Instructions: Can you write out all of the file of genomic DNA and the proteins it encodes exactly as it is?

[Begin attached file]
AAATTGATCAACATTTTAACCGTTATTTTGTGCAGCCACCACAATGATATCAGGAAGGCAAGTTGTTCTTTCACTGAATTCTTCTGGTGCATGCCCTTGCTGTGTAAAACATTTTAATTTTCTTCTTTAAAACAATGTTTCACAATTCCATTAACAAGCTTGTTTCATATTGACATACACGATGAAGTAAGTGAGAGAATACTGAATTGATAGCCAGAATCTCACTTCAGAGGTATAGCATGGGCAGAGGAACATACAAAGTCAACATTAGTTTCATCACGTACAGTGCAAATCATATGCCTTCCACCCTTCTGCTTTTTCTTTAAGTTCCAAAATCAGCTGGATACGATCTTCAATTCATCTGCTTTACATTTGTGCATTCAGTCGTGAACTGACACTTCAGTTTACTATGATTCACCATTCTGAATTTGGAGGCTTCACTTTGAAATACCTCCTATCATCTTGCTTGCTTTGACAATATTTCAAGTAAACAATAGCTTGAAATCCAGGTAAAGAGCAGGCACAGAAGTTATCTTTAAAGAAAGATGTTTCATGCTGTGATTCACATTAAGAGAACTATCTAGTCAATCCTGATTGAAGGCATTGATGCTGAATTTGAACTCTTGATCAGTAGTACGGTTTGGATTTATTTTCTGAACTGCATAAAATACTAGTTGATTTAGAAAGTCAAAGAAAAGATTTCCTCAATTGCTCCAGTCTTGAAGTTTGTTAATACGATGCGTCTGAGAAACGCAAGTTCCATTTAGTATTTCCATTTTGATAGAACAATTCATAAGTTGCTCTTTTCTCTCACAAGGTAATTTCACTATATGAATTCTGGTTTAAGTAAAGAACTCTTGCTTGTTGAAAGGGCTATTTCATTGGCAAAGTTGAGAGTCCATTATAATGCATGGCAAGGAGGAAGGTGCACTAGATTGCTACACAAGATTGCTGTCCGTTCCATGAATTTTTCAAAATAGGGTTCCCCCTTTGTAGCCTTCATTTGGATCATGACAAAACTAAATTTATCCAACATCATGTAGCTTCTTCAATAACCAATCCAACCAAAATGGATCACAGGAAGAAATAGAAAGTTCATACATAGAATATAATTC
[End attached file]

AAATTGATCAACATTTTAACCGTTATTTTGTGCAGCCACCACAATGATATCAGGAAGGCAAGTTGTTCTTTCACTGAATTCTTCTGGTGCATGCCCTTGCTGTGTAAAACATTTTAATTTTCTTCTTTAAAACAATGTTTCACAATTCCATTAACAAGCTTGTTTCATATTGACATACACGATGAAGTAAGTGAGAGAATACTGAATTGATAGCCAGAATCTCACTTCAGAGGTATAGCATGGGCAGAGGAACATACAAAGTCAACATTAGTTTCATCACGTACAGTGCAAATCATATGCCTTCCACCCTTCTGCTTTTTCTTTAAGTTCCAAAATCAGCTGGATACGATCTTCAATTCATCTGCTTTACATTTGTGCATTCAGTCGTGAACTGACACTTCAGTTTACTATGATTCACCATTCTGAATTTGGAGGCTTCACTTTGAAATACCTCCTATCATCTTGCTTGCTTTGACAATATTTCAAGTAAACAATAGCTTGAAATCCAGGTAAAGAGCAGGCACAGAAGTTATCTTTAAAGAAAGATGTTTCATGCTGTGATTCACATTAAGAGAACTATCTAGTCAATCCTGATTGAAGGCATTGATGCTGAATTTGAACTCTTGATCAGTAGTACGGTTTGGATTTATTTTCTGAACTGCATAAAATACTAGTTGATTTAGAAAGTCAAAGAAAAGATTTCCTCAATTGCTCCAGTCTTGAAGTTTGTTAATACGATGCGTCTGAGAAACGCAAGTTCCATTTAGTATTTCCATTTTGATAGAACAATTCATAAGTTGCTCTTTTCTCTCACAAGGTAATTTCACTATATGAATTCTGGTTTAAGTAAAGAACTCTTGCTTGTTGAAAGGGCTATTTCATTGGCAAAGTTGAGAGTCCATTATAATGCATGGCAAGGAGGAAGGTGCACTAGATTGCTACACAAGATTGCTGTCCGTTCCATGAATTTTTCAAAATAGGGTTCCCCCTTTGTAGCCTTCATTTGGATCATGACAAAACTAAATTTATCCAACATCATGTAGCTTCTTCAATAACCAATCCAACCAAAATGGATCACAGGAAGAAATAGAAAGTTCATACATAGAATATAATTC